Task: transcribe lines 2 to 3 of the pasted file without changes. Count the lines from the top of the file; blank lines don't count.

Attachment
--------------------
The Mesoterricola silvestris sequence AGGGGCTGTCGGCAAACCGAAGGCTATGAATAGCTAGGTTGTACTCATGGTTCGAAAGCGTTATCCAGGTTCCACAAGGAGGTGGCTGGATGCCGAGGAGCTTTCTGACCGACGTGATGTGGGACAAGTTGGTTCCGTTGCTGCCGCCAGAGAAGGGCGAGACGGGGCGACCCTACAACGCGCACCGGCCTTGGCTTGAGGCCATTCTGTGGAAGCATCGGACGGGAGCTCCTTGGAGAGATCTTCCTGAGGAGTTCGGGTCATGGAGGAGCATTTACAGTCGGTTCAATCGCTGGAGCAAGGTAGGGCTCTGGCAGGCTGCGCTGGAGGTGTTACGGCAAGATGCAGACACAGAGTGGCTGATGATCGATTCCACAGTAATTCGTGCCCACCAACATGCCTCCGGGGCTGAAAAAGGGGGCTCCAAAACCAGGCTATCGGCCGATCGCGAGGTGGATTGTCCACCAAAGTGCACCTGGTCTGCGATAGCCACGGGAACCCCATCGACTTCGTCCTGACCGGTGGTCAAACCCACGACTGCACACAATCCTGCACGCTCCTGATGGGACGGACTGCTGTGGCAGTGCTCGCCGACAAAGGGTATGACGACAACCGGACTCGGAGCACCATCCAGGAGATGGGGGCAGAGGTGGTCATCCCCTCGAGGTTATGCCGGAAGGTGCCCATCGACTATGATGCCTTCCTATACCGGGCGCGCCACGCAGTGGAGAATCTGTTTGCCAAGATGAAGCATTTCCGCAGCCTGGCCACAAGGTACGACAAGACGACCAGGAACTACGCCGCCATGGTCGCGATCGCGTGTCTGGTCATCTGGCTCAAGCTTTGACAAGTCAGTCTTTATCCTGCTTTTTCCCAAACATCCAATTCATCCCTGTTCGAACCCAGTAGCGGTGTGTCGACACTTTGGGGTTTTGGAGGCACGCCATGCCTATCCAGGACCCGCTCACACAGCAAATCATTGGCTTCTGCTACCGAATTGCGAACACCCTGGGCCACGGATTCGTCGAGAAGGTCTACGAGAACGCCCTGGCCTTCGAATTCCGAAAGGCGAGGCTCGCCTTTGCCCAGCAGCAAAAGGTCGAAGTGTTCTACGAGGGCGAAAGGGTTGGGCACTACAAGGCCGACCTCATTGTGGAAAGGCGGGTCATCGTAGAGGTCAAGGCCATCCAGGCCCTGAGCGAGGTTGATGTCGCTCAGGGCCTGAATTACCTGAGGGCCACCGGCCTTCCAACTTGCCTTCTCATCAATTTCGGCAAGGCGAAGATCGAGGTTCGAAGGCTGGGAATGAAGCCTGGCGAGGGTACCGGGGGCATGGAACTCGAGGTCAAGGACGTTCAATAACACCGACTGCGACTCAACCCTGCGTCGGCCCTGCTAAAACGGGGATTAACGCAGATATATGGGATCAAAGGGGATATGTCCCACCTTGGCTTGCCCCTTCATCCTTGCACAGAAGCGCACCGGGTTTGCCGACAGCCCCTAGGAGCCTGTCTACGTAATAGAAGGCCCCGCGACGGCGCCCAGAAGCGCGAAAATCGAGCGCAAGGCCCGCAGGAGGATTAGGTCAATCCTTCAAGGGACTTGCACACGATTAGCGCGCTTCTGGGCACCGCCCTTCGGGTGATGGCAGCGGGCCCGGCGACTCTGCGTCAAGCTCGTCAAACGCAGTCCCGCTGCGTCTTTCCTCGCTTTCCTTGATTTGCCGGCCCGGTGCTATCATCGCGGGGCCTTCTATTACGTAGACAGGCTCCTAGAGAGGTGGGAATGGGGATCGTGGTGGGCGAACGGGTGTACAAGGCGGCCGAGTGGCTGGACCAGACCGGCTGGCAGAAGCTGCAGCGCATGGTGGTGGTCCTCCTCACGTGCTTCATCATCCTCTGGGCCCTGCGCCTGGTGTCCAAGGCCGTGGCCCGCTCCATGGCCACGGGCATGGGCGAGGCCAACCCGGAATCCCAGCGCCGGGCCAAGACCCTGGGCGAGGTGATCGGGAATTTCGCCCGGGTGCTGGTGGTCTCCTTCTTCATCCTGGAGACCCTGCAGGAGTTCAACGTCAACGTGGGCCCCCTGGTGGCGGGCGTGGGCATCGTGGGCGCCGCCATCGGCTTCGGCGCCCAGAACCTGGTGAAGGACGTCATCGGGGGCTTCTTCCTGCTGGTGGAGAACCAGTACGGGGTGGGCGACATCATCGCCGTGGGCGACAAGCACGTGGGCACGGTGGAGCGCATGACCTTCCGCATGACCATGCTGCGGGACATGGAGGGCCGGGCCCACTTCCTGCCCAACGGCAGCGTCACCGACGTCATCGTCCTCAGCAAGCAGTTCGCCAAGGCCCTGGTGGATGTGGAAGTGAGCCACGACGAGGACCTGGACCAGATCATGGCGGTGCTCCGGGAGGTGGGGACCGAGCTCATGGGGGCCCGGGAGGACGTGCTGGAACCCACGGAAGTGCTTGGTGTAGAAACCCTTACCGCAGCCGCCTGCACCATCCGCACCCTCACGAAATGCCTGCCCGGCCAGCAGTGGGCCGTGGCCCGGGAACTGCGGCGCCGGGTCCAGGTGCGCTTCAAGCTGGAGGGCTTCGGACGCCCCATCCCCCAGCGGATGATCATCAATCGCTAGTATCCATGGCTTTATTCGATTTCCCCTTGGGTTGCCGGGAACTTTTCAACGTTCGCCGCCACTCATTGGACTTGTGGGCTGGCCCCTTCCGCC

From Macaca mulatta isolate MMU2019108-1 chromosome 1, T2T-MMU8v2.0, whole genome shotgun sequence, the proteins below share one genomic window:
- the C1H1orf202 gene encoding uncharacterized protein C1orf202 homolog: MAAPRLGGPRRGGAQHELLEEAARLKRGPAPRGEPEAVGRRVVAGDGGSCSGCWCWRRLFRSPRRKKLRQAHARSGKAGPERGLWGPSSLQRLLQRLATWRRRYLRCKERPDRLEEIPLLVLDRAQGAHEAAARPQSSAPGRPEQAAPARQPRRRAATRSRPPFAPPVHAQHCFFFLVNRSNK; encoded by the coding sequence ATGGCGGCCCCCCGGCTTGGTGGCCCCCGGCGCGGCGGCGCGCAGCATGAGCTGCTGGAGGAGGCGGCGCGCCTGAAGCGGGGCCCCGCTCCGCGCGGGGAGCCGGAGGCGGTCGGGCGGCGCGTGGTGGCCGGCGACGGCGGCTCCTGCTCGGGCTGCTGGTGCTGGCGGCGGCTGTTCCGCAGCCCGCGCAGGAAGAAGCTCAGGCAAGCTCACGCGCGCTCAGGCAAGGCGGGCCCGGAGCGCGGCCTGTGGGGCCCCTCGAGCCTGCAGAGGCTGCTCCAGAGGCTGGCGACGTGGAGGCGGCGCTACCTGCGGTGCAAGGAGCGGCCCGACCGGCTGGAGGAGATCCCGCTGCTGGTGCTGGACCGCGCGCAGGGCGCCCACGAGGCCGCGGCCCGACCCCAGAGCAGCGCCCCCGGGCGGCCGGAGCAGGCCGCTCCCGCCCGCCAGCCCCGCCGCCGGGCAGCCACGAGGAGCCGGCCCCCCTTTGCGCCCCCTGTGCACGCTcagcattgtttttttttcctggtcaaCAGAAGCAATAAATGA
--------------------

From Macaca mulatta isolate MMU2019108-1 chromosome 1, T2T-MMU8v2.0, whole genome shotgun sequence, the proteins below share one genomic window:
- the C1H1orf202 gene encoding uncharacterized protein C1orf202 homolog: MAAPRLGGPRRGGAQHELLEEAARLKRGPAPRGEPEAVGRRVVAGDGGSCSGCWCWRRLFRSPRRKKLRQAHARSGKAGPERGLWGPSSLQRLLQRLATWRRRYLRCKERPDRLEEIPLLVLDRAQGAHEAAARPQSSAPGRPEQAAPARQPRRRAATRSRPPFAPPVHAQHCFFFLVNRSNK; encoded by the coding sequence ATGGCGGCCCCCCGGCTTGGTGGCCCCCGGCGCGGCGGCGCGCAGCATGAGCTGCTGGAGGAGGCGGCGCGCCTGAAGCGGGGCCCCGCTCCGCGCGGGGAGCCGGAGGCGGTCGGGCGGCGCGTGGTGGCCGGCGACGGCGGCTCCTGCTCGGGCTGCTGGTGCTGGCGGCGGCTGTTCCGCAGCCCGCGCAGGAAGAAGCTCAGGCAAGCTCACGCGCGCTCAGGCAAGGCGGGCCCGGAGCGCGGCCTGTGGGGCCCCTCGAGCCTGCAGAGGCTGCTCCAGAGGCTGGCGACGTGGAGGCGGCGCTACCTGCGGTGCAAGGAGCGGCCCGACCGGCTGGAGGAGATCCCGCTGCTGGTGCTGGACCGCGCGCAGGGCGCCCACGAGGCCGCGGCCCGACCCCAGAGCAGCGCCCCCGGGCGGCCGGAGCAGGCCGCTCCCGCCCGCCAGCCCCGCCGCCGGGCAGCCACGAGGAGCCGGCCCCCCTTTGCGCCCCCTGTGCACGCTcagcattgtttttttttcctggtcaaCAGAAGCAATAAATGA